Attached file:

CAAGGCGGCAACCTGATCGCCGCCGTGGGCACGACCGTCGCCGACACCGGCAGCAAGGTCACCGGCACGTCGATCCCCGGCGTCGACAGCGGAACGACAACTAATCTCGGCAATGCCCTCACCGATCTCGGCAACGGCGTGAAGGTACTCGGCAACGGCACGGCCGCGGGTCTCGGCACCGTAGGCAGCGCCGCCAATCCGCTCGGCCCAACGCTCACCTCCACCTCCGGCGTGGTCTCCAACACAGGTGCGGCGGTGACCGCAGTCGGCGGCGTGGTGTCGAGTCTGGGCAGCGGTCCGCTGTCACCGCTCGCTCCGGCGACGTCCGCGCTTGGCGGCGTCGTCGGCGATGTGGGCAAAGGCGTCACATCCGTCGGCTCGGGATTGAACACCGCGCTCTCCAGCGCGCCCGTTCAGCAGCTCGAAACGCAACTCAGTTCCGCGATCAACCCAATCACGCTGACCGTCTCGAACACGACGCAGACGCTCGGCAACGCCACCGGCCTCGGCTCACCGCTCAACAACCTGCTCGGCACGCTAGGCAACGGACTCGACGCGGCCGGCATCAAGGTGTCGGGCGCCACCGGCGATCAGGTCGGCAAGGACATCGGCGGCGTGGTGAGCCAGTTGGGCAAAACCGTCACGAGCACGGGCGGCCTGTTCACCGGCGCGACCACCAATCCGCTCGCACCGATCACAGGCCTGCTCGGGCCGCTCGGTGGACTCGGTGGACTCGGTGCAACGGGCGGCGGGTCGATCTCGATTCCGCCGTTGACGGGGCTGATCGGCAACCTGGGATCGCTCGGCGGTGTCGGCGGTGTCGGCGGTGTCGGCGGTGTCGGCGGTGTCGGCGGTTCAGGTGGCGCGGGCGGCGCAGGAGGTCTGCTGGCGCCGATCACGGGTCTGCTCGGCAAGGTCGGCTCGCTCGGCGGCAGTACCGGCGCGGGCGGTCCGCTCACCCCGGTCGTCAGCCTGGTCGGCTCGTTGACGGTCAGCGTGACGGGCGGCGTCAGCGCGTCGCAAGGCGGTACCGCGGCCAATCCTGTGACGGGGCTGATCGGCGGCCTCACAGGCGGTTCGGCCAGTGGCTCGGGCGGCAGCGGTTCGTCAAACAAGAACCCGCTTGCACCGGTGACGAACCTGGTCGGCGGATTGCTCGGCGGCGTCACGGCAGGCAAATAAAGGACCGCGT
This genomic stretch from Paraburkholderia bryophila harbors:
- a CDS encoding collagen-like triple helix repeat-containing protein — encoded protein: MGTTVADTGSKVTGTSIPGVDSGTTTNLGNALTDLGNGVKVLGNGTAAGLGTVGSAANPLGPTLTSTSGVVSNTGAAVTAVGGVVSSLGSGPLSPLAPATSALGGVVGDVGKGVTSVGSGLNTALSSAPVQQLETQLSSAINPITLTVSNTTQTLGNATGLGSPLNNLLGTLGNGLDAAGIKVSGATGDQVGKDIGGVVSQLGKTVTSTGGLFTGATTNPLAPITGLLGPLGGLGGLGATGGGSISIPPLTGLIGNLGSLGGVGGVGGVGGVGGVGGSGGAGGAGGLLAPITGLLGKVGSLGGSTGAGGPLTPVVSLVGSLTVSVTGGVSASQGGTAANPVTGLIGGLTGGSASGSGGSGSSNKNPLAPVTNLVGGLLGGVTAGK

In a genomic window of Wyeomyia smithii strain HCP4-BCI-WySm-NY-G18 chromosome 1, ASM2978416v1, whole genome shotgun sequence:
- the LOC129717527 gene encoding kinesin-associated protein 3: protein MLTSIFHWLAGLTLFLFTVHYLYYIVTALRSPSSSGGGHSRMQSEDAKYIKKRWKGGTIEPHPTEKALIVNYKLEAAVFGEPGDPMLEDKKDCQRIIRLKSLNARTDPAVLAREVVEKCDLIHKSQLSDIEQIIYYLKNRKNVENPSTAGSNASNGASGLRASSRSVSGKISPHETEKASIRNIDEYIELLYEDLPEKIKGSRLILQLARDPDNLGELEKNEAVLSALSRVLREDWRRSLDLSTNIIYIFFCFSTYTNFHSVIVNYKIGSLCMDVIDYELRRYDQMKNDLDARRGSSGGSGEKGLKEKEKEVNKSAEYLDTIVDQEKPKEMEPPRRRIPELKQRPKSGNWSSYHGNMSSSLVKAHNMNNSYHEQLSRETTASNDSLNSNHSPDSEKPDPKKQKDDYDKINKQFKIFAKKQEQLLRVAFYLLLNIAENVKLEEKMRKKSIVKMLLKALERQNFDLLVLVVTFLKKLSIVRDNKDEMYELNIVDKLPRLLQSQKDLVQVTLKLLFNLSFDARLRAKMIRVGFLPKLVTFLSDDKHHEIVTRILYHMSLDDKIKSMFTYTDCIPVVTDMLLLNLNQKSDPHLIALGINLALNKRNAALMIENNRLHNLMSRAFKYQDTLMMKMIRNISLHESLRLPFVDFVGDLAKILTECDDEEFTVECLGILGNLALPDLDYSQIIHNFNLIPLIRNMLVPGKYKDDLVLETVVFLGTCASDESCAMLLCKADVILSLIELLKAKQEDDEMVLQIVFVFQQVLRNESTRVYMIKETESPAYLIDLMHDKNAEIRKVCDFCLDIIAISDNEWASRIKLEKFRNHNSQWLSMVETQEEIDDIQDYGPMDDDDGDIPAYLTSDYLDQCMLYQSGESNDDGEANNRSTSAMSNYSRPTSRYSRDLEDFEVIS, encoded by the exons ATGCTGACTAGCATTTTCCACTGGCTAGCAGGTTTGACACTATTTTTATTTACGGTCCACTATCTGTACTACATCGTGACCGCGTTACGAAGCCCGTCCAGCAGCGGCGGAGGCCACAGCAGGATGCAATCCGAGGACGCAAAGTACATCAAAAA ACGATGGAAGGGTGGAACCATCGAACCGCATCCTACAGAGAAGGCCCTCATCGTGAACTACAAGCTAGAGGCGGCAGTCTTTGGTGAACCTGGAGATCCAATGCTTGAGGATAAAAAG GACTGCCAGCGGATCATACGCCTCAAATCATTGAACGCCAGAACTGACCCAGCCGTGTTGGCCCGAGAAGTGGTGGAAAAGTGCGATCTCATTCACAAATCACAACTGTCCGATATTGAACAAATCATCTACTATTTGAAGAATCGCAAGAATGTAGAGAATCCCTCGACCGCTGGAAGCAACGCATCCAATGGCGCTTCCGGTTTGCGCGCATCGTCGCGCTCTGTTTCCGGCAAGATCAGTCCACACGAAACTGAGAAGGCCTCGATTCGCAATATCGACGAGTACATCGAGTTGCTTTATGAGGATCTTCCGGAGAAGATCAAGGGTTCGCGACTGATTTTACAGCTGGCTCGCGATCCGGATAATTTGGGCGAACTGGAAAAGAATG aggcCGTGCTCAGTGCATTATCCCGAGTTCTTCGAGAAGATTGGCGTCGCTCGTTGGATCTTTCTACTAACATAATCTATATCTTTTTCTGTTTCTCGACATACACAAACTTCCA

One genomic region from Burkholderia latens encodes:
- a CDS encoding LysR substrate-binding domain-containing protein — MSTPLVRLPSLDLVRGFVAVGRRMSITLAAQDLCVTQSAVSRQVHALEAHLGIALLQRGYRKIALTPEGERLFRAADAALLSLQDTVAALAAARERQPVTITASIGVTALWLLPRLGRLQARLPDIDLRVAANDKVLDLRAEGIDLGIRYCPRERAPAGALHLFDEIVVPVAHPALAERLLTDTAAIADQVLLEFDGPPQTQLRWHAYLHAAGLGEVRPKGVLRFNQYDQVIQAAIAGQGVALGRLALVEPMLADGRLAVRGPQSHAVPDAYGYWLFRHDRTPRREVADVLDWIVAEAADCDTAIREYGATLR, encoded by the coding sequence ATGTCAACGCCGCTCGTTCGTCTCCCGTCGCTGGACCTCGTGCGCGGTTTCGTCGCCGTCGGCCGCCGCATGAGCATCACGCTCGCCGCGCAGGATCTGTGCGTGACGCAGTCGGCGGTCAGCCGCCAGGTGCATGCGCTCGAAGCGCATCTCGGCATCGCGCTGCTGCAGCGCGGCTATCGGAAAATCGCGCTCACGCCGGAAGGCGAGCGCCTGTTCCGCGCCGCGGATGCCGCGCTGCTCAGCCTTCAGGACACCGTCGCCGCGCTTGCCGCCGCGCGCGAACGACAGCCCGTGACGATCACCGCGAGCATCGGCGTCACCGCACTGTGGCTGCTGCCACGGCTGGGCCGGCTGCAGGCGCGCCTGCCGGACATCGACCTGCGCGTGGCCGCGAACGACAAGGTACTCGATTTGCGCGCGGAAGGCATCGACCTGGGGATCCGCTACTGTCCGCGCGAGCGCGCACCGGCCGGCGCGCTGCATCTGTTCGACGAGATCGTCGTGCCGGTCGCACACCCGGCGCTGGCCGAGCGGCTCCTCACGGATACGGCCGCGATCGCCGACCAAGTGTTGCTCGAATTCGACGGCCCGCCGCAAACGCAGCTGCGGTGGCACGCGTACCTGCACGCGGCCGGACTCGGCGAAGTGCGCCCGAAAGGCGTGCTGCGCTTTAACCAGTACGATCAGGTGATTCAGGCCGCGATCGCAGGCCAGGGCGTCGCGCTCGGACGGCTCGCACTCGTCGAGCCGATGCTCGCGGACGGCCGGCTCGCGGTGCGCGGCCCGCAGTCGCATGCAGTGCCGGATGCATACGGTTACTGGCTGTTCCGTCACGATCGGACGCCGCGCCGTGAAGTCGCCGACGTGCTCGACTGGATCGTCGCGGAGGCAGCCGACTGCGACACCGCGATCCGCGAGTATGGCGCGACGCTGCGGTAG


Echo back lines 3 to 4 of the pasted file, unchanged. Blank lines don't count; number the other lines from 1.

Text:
- a CDS encoding collagen-like triple helix repeat-containing protein — encoded protein: MGTTVADTGSKVTGTSIPGVDSGTTTNLGNALTDLGNGVKVLGNGTAAGLGTVGSAANPLGPTLTSTSGVVSNTGAAVTAVGGVVSSLGSGPLSPLAPATSALGGVVGDVGKGVTSVGSGLNTALSSAPVQQLETQLSSAINPITLTVSNTTQTLGNATGLGSPLNNLLGTLGNGLDAAGIKVSGATGDQVGKDIGGVVSQLGKTVTSTGGLFTGATTNPLAPITGLLGPLGGLGGLGATGGGSISIPPLTGLIGNLGSLGGVGGVGGVGGVGGVGGSGGAGGAGGLLAPITGLLGKVGSLGGSTGAGGPLTPVVSLVGSLTVSVTGGVSASQGGTAANPVTGLIGGLTGGSASGSGGSGSSNKNPLAPVTNLVGGLLGGVTAGK

In a genomic window of Wyeomyia smithii strain HCP4-BCI-WySm-NY-G18 chromosome 1, ASM2978416v1, whole genome shotgun sequence: